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A group of Ukrainian moms are using cellphones to fight the war against Russia

The network of over 100 moms is using their phones as weapons of truth

A well-organized group of Ukrainian mothers in warzones across the country are fighting Russia with the only weapon they have: a cell phone.

The mothers are using their phones as weapons of truth to share graphic videos of the war with journalists, world politicians and others.

The informal network of more than 100 Ukrainian mothers aims to show the world everything they see, particularly in areas where no journalists may be present, even if it means risking their lives.

“I’m not afraid,” Anna Popovchenko, a mother of two, told NBC senior national correspondent Kerry Sanders on TODAY Thursday. “I’m more afraid to lose my country, my people, my friends, my relatives.”

They have chosen to stay and fight the best way they know how at a time when more than two million refugees have fled the country to safety. Many women across the country have been left to care for children and the elderly on their own, and some have even given birth in bomb shelters.

The network of Ukrainian mothers has filmed more than 1,000 videos since Russia attacked 18 days ago. Many of them are heartbreaking, including scenes of children killed by Russian forces.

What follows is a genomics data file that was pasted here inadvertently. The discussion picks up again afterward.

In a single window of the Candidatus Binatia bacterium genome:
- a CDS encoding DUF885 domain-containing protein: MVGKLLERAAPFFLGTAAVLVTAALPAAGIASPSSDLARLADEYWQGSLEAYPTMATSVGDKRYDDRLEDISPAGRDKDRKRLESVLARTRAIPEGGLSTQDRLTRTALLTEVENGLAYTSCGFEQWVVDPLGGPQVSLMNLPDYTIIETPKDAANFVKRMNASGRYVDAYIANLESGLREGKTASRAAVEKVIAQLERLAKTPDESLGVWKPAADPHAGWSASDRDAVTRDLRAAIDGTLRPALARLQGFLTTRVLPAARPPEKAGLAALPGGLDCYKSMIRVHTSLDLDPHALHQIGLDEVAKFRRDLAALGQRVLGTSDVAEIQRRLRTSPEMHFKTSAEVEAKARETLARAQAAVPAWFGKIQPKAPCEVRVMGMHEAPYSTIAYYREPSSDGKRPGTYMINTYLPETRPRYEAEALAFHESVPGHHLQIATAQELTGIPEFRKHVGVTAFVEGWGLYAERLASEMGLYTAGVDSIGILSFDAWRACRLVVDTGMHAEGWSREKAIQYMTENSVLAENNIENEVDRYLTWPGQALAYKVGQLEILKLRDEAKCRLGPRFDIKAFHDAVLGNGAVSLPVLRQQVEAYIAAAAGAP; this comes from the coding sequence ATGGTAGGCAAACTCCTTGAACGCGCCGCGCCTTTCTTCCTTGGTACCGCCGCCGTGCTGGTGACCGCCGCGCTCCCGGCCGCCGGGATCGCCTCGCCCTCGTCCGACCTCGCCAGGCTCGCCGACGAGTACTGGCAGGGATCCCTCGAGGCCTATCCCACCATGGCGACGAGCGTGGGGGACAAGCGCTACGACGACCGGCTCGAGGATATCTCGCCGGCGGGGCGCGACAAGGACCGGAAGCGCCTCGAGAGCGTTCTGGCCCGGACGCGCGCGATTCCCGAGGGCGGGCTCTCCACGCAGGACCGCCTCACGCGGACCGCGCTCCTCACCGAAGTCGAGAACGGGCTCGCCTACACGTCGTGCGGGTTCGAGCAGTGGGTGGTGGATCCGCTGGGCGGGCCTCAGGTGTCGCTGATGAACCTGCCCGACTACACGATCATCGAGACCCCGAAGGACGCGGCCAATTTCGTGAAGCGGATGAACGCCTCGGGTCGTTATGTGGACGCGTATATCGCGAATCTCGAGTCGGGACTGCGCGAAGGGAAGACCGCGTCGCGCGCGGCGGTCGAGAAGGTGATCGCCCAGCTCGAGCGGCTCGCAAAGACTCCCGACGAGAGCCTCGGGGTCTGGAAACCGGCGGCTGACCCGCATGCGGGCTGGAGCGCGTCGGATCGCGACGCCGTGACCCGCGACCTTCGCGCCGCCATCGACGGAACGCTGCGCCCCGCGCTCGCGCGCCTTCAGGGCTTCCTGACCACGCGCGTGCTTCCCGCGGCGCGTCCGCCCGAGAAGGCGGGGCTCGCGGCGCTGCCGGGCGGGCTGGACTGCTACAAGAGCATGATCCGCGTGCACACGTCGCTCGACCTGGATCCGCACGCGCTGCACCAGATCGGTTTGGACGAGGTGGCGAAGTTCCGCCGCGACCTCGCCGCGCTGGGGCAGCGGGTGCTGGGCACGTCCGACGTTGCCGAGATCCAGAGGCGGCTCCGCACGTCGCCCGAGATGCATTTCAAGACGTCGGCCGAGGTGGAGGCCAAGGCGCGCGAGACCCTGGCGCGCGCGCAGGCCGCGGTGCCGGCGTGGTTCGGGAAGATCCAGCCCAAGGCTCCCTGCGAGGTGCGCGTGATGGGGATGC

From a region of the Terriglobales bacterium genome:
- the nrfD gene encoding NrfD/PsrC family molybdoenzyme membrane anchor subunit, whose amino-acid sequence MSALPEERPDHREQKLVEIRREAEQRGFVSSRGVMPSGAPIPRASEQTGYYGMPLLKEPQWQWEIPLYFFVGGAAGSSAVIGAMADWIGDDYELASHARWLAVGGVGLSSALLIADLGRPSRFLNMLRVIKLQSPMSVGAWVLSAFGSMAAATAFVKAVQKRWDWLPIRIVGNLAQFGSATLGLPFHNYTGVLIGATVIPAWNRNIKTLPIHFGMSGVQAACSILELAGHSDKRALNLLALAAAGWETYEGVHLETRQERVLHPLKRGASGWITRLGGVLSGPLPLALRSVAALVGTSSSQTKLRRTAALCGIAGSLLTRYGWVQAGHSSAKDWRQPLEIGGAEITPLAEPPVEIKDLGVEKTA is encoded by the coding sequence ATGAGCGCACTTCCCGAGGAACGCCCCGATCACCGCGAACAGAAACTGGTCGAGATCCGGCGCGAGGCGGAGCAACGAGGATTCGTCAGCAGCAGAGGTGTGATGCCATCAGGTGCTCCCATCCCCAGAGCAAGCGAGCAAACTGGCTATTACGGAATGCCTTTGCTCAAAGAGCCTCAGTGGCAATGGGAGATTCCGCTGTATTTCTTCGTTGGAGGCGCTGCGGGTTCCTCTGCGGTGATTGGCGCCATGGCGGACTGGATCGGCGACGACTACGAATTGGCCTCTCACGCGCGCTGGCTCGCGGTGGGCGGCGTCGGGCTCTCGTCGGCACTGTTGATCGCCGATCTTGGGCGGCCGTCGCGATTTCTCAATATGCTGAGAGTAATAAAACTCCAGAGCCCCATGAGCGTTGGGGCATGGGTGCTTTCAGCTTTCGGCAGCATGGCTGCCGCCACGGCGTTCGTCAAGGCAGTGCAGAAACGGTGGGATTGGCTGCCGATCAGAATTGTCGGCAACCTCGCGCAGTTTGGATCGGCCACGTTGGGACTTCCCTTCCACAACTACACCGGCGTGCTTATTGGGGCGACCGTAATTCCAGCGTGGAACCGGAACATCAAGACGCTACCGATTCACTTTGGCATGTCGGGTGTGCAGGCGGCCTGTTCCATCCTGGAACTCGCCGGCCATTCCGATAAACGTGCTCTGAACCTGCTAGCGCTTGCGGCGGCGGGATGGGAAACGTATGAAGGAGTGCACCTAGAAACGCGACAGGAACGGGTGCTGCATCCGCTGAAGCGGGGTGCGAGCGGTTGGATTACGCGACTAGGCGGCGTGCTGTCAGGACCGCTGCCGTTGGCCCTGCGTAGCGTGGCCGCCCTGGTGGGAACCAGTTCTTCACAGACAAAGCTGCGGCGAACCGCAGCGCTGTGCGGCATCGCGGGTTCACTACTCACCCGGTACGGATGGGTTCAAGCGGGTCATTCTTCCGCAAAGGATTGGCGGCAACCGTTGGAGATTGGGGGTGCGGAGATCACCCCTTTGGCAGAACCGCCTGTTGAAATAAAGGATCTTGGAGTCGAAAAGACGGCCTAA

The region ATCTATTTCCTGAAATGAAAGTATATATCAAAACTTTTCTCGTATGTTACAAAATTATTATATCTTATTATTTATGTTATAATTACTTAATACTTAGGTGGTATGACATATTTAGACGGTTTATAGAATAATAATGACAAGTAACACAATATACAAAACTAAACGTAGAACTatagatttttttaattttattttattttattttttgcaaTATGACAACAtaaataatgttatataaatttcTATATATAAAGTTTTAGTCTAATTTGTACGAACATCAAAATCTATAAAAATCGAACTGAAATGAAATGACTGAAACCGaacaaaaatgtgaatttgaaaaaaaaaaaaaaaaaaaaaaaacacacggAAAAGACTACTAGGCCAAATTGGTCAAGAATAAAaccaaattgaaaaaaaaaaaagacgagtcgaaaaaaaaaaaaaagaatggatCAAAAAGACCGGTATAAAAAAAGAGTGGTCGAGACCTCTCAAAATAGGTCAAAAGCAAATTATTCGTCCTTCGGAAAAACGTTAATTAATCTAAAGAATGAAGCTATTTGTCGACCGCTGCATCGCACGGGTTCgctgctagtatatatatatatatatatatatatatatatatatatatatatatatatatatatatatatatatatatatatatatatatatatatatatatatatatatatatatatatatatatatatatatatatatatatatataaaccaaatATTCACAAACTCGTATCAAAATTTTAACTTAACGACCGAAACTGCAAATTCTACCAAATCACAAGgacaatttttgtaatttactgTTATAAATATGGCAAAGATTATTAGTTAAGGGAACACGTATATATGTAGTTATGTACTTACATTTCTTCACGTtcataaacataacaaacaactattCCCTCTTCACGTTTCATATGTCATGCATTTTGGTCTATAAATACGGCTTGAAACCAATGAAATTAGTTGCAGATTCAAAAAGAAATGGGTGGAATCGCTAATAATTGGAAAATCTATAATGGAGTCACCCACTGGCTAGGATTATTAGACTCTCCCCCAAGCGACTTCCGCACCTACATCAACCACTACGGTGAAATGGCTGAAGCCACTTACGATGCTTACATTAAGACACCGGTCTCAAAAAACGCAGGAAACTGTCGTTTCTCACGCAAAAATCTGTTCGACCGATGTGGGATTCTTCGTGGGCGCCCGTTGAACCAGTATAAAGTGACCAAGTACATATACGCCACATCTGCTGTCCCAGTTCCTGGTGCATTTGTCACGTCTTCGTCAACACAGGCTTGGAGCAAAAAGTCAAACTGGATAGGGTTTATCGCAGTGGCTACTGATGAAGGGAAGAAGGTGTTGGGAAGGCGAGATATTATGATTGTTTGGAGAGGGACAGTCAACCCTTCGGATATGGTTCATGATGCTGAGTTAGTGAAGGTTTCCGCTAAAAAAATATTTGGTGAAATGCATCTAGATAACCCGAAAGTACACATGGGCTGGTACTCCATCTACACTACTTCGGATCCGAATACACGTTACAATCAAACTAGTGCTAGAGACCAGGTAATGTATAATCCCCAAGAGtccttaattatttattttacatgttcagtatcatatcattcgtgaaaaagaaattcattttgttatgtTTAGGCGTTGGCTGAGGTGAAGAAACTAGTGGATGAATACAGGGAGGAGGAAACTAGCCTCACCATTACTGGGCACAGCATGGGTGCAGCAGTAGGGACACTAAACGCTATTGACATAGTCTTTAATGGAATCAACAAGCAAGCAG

“We know and we believe that the information is our weapon in this fight,” another Ukrainian mother, who requested not to be identified, told Sanders. “You just can’t sleep after watching this video.”

At least 516 civilians have been killed and the actual figures are believed to be "considerably higher," according to the United Nations.

"The pictures that I took, and videos, it’s also like a real weapon," Popovchenko said.

"This is a time very easy choosing," another mother told Sanders. "Are you waiting to die? Are you going to protect your country, your family, yourself?"

The mothers hope the raw videos may convince politicians to enforce a no-fly zone over Ukraine as they fight for the future of children like Popovchenko's 2-year-old son, Volodymry.

"The whole nation will stand up and fight with him, including mom with their cell phones," Popovchenko said. "And he’s also Ukrainian, so it’s also about him."